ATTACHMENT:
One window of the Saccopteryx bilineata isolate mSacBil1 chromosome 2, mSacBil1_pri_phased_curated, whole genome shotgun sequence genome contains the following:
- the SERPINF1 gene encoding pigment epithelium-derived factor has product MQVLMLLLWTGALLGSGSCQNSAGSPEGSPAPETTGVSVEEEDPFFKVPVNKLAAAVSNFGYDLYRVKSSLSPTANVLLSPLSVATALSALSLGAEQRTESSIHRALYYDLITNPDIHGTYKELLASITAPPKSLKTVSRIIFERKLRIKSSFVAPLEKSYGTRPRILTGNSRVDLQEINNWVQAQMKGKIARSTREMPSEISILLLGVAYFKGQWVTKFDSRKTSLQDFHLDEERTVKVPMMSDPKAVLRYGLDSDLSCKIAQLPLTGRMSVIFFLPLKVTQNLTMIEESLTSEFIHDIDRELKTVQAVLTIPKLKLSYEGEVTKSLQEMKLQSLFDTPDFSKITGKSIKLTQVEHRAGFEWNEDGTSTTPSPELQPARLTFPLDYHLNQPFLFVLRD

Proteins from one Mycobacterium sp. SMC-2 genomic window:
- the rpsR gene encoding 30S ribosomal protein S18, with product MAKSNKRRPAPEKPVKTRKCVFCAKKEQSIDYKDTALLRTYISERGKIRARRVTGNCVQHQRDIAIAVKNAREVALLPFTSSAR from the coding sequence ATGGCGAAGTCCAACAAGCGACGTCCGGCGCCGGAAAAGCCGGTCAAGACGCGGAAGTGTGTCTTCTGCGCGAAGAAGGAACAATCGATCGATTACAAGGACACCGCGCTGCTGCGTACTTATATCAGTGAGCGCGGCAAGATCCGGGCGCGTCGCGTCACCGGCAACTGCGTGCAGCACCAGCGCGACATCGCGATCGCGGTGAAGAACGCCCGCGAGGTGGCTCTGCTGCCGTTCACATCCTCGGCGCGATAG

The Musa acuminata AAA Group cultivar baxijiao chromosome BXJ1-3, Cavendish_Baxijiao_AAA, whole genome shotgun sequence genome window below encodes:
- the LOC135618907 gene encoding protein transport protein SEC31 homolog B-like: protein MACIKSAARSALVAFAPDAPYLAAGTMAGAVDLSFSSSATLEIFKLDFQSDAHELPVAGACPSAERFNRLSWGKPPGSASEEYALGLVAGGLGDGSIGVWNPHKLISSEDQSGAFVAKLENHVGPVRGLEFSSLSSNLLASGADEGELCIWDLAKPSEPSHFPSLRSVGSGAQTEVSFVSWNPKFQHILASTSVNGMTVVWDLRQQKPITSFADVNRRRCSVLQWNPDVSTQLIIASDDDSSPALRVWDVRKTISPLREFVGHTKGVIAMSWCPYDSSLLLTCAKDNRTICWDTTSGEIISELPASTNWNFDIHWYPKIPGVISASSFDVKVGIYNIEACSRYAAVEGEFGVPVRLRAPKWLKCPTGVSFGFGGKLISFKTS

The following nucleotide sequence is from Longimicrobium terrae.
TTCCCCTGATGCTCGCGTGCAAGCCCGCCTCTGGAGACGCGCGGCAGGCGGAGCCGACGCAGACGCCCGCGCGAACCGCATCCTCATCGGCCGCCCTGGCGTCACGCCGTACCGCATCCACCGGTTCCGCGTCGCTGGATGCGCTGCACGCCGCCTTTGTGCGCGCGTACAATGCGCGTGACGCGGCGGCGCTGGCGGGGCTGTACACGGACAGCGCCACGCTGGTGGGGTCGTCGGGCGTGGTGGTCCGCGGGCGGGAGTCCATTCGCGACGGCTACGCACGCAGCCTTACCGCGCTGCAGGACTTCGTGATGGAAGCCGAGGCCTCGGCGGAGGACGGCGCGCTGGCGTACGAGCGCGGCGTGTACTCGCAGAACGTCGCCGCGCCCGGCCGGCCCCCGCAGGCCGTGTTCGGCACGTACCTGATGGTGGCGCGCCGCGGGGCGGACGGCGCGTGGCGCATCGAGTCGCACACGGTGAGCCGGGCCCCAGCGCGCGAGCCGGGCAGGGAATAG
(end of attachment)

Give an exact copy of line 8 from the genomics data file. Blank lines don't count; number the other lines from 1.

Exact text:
TTCCCCTGATGCTCGCGTGCAAGCCCGCCTCTGGAGACGCGCGGCAGGCGGAGCCGACGCAGACGCCCGCGCGAACCGCATCCTCATCGGCCGCCCTGGCGTCACGCCGTACCGCATCCACCGGTTCCGCGTCGCTGGATGCGCTGCACGCCGCCTTTGTGCGCGCGTACAATGCGCGTGACGCGGCGGCGCTGGCGGGGCTGTACACGGACAGCGCCACGCTGGTGGGGTCGTCGGGCGTGGTGGTCCGCGGGCGGGAGTCCATTCGCGACGGCTACGCACGCAGCCTTACCGCGCTGCAGGACTTCGTGATGGAAGCCGAGGCCTCGGCGGAGGACGGCGCGCTGGCGTACGAGCGCGGCGTGTACTCGCAGAACGTCGCCGCGCCCGGCCGGCCCCCGCAGGCCGTGTTCGGCACGTACCTGATGGTGGCGCGCCGCGGGGCGGACGGCGCGTGGCGCATCGAGTCGCACACGGTGAGCCGGGCCCCAGCGCGCGAGCCGGGCAGGGAATAG